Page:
Sunday, April 17, 2011
U.S. offers unmanned chopper to help remove Fukushima spent fuel
The U.S. government has told Japan that it can use a U.S. unmanned cargo transport helicopter to set up cranes to remove spent fuel rods from storage pools at the crippled Fukushima nuclear power plant, Japanese and U.S. sources close to the matter said Saturday.
The K-MAX helicopter, developed jointly by Lockheed Martin Corp. and KAMAN Aerospace Group of the United States, is being considered to set up the huge cranes.
The proposal has been communicated to the unified command headquarters set up by the Japanese government and Tokyo Electric Power Co. to deal with the nuclear crisis. Japan has not yet made a formal response to the proposal.
Since the ground positioning system-equipped chopper can be operated remotely, it would enable emergency workers to implement restoration work even in areas contaminated by high levels of radiation, they said.
TEPCO has been cooling down the spent fuel storage pools on the fifth floor of the reactor buildings by pumping water using a truck-mounted concrete pump.
Spent nuclear fuel is usually transported away from nuclear plants inside steel casks after being cooled in storage pools for a few years.
Since the original fuel transportation equipment at the Fukushima plant's reactor buildings was damaged by hydrogen explosions following the March 11 quake and tsunami, TEPCO is considering employing a huge crane to lift casks into the storage pools so that spent fuel rods can be placed in them.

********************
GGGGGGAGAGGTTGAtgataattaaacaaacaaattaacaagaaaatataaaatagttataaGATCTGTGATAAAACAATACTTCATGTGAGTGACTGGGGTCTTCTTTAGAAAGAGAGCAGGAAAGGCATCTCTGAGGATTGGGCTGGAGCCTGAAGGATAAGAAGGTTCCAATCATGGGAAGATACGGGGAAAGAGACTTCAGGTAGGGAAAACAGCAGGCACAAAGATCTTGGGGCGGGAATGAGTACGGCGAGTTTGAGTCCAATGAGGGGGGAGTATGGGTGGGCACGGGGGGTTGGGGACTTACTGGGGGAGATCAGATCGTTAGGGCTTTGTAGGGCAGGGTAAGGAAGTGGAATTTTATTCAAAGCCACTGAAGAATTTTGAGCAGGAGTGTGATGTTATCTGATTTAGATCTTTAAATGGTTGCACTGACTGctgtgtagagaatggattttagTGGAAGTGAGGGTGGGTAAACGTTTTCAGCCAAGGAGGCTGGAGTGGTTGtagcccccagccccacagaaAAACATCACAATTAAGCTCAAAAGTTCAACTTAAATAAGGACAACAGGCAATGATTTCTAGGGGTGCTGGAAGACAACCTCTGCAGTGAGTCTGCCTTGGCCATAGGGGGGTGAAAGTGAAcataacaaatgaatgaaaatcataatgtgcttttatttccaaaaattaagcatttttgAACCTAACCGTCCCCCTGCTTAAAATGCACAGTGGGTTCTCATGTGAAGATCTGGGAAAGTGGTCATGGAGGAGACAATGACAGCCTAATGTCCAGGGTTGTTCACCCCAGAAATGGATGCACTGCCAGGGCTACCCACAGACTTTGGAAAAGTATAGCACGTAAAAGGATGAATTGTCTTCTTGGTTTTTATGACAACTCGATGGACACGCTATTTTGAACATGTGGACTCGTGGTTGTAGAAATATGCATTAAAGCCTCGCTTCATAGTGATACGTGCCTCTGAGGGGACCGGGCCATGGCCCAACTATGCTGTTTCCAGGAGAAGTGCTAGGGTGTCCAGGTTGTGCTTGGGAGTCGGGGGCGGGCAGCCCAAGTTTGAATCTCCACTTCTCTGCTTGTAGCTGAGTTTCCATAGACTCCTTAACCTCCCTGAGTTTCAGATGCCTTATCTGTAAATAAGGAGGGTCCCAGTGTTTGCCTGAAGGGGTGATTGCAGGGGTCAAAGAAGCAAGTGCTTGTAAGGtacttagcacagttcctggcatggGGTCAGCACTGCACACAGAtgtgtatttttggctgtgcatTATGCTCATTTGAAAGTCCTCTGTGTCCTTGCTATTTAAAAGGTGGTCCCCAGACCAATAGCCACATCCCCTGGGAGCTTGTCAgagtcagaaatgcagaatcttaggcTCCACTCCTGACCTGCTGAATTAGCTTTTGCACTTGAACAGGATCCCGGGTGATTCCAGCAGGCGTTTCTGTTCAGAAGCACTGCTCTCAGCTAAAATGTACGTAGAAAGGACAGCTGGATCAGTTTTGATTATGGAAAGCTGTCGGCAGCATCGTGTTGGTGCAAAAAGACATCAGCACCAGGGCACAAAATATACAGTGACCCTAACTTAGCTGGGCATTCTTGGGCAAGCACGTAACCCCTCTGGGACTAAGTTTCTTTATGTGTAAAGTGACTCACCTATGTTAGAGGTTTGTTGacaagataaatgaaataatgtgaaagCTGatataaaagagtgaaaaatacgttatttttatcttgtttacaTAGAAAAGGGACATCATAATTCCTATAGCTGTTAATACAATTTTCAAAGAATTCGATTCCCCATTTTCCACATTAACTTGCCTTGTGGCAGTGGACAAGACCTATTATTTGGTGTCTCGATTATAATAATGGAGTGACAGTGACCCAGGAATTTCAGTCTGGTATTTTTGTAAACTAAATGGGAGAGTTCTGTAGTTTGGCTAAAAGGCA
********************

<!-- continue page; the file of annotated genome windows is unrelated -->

The United States has proposed transporting partially assembled cranes to the plant using the unmanned helicopter. It has also proposed starting full-fledged installation of the cranes after radiation levels fall.
The proposal was originally conveyed by Adm. Robert Willard, commander of the U.S. Pacific Command, at a meeting in late March with his Japanese counterpart Self-Defense Forces Chief of Staff Ryoichi Oriki, the sources said.
The U.S. side is ready to transport the unmanned helicopter by plane from the United States to the Matsushima base of the Air Self-Defense Force in Higashimatsushima, Miyagi Prefecture, they said.
The K-MAX helicopters belong to the U.S. Marine Corps. The remote-controlled choppers were introduced by the U.S. military after a number of manned helicopters were shot down by insurgents in Afghanistan.
The improved version of the K-MAX can lift around 1.4 tons.